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Math Help - [SOLVED] Proof with Primes

  1. #1
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    [SOLVED] Proof with Primes

    Prove that if p is a prime number and p is not equal to 3 then 3 divides p^2+2. (HINT:When p is divided by 3, the remainder is either 0, 1, or 2....i.e. for some k, p=3k or 3k+1 or 3k+2....)

    Ok, so for p to be prime, it has only 2 positive divisors (1 and itself).

    I tried doing this with a contradiction and assuuming 3 does not divide p^2+2, but I got a bit confused.

    I also tried something along the lines of Assume p is prime, then p=pk or p=1k for some integer k. But that just confused me. What can I do?
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  2. #2
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    Quote Originally Posted by zhupolongjoe View Post
    Prove that if p is a prime number and p is not equal to 3 then 3 divides p^2+2. (HINT:When p is divided by 3, the remainder is either 0, 1, or 2....i.e. for some k, p=3k or 3k+1 or 3k+2....)

    Ok, so for p to be prime, it has only 2 positive divisors (1 and itself).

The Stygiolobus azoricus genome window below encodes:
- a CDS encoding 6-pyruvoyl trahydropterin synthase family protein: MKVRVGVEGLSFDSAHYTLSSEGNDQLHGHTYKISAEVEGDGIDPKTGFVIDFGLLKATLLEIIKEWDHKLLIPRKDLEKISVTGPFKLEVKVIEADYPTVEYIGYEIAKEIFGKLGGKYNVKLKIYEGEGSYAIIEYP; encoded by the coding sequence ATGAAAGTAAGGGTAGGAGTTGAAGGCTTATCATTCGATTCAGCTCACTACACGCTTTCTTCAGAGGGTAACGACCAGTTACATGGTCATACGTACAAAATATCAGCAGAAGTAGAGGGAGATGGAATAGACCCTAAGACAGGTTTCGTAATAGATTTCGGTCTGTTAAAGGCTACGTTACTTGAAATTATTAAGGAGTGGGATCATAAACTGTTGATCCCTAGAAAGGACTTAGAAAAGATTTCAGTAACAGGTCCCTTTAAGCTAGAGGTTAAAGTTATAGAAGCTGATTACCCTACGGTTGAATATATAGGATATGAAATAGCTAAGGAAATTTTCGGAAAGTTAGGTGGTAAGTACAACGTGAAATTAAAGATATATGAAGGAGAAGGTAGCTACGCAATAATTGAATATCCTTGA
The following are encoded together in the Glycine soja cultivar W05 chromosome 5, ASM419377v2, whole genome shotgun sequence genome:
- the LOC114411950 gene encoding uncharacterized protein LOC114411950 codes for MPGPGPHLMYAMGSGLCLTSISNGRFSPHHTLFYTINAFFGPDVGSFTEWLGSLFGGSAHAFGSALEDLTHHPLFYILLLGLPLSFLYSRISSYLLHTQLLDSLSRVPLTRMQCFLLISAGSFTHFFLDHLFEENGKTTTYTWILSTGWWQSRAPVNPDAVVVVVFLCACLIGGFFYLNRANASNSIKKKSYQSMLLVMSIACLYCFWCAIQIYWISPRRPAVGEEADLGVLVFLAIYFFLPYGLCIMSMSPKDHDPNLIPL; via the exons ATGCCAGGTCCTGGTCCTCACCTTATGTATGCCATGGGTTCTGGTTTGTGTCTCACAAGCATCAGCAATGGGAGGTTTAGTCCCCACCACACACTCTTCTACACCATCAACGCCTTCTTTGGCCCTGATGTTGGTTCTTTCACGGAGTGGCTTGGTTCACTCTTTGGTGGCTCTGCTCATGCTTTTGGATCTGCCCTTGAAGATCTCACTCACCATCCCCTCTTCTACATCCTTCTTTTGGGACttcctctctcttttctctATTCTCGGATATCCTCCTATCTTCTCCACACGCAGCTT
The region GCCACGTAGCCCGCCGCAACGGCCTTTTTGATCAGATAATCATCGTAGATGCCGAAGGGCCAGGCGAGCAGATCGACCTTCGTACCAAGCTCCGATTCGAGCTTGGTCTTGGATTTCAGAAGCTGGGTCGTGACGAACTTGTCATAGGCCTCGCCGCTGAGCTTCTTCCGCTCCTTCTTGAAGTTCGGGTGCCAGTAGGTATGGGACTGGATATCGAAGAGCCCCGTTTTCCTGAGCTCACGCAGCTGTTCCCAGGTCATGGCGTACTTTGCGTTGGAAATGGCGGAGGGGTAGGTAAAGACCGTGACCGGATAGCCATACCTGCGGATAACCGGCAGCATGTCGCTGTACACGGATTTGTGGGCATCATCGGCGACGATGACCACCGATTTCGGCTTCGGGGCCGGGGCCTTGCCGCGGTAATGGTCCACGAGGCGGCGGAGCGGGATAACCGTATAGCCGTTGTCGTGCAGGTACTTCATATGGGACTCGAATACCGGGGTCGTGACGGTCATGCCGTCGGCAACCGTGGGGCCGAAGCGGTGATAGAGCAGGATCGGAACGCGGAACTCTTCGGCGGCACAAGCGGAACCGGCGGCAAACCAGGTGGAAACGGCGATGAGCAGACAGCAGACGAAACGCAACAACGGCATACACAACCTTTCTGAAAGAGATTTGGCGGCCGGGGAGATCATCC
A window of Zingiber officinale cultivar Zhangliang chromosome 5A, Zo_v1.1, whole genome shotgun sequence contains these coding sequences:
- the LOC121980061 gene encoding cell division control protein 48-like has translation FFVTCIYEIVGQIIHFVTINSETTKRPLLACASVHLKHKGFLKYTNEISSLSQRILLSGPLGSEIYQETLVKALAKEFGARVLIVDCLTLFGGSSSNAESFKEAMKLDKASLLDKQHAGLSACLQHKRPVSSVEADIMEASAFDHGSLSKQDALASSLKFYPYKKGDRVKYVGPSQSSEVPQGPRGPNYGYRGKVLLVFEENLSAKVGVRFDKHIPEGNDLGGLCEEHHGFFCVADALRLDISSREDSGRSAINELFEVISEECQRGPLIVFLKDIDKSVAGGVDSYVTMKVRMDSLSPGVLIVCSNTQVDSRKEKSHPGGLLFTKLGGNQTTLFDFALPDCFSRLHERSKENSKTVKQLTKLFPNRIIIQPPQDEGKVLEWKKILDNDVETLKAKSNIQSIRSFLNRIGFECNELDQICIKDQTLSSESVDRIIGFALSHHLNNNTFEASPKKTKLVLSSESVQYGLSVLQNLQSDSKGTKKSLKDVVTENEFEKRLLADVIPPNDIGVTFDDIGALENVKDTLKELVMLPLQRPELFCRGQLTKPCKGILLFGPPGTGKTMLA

I tried doing this with a contradiction and assuuming 3 does not divide p^2+2, but I got a bit confused.

    I also tried something along the lines of Assume p is prime, then p=pk or p=1k for some integer k. But that just confused me. What can I do?
    It can be done with a direct computation. If P is a prime other than 3, then it is not divisible by 3 and so is of the form 3k+ 1 or 3k+ 2. If P= 3k+1 then P^2= 9k^2+ 6k+ 1 so P^2+ 2= 9k^2+ 6k+ 3= 3(3k^2+ 2k+ 1). If P= 3k+ 2 then P^2= 9k^2+ 12k+ 4 so P^2+ 2= 9k^2+ 12k+ 6= 3(3k^2+ 4k+ 2).
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  3. #3
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    Oh wow, thanks got it! That's the thing about proofs, sometimes they can be so obvious you don't see them!
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  4. #4
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    Where p > 3 then p^2 is at 6n+1, so your number is at 6n+3.
    Last edited by Whoever; February 10th 2009 at 10:41 AM.
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